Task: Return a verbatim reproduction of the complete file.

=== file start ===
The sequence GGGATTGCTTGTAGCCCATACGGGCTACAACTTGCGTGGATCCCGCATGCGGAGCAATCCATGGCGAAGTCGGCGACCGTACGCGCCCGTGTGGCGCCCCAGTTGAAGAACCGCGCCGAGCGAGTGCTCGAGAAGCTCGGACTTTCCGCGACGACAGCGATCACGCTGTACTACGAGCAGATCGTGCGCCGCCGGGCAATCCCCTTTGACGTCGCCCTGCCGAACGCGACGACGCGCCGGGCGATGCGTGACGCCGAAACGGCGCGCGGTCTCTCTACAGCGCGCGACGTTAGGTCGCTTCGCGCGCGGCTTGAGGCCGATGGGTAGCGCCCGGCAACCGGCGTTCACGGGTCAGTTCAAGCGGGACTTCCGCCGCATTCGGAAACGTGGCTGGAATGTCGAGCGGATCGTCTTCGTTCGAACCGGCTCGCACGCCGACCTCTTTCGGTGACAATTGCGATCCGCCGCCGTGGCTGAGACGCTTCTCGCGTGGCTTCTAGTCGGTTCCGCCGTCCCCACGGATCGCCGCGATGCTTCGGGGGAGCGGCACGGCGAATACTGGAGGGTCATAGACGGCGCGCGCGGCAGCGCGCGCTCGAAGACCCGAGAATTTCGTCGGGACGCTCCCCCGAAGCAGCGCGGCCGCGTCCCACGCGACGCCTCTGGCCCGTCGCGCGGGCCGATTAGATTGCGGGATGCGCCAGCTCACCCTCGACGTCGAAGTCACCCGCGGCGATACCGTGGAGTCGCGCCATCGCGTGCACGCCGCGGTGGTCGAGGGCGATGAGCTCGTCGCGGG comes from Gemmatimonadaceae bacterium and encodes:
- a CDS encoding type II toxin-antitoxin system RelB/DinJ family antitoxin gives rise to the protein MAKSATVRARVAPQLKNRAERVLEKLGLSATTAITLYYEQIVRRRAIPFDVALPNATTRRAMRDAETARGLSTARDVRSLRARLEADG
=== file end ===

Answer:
The sequence GGGATTGCTTGTAGCCCATACGGGCTACAACTTGCGTGGATCCCGCATGCGGAGCAATCCATGGCGAAGTCGGCGACCGTACGCGCCCGTGTGGCGCCCCAGTTGAAGAACCGCGCCGAGCGAGTGCTCGAGAAGCTCGGACTTTCCGCGACGACAGCGATCACGCTGTACTACGAGCAGATCGTGCGCCGCCGGGCAATCCCCTTTGACGTCGCCCTGCCGAACGCGACGACGCGCCGGGCGATGCGTGACGCCGAAACGGCGCGCGGTCTCTCTACAGCGCGCGACGTTAGGTCGCTTCGCGCGCGGCTTGAGGCCGATGGGTAGCGCCCGGCAACCGGCGTTCACGGGTCAGTTCAAGCGGGACTTCCGCCGCATTCGGAAACGTGGCTGGAATGTCGAGCGGATCGTCTTCGTTCGAACCGGCTCGCACGCCGACCTCTTTCGGTGACAATTGCGATCCGCCGCCGTGGCTGAGACGCTTCTCGCGTGGCTTCTAGTCGGTTCCGCCGTCCCCACGGATCGCCGCGATGCTTCGGGGGAGCGGCACGGCGAATACTGGAGGGTCATAGACGGCGCGCGCGGCAGCGCGCGCTCGAAGACCCGAGAATTTCGTCGGGACGCTCCCCCGAAGCAGCGCGGCCGCGTCCCACGCGACGCCTCTGGCCCGTCGCGCGGGCCGATTAGATTGCGGGATGCGCCAGCTCACCCTCGACGTCGAAGTCACCCGCGGCGATACCGTGGAGTCGCGCCATCGCGTGCACGCCGCGGTGGTCGAGGGCGATGAGCTCGTCGCGGG comes from Gemmatimonadaceae bacterium and encodes:
- a CDS encoding type II toxin-antitoxin system RelB/DinJ family antitoxin gives rise to the protein MAKSATVRARVAPQLKNRAERVLEKLGLSATTAITLYYEQIVRRRAIPFDVALPNATTRRAMRDAETARGLSTARDVRSLRARLEADG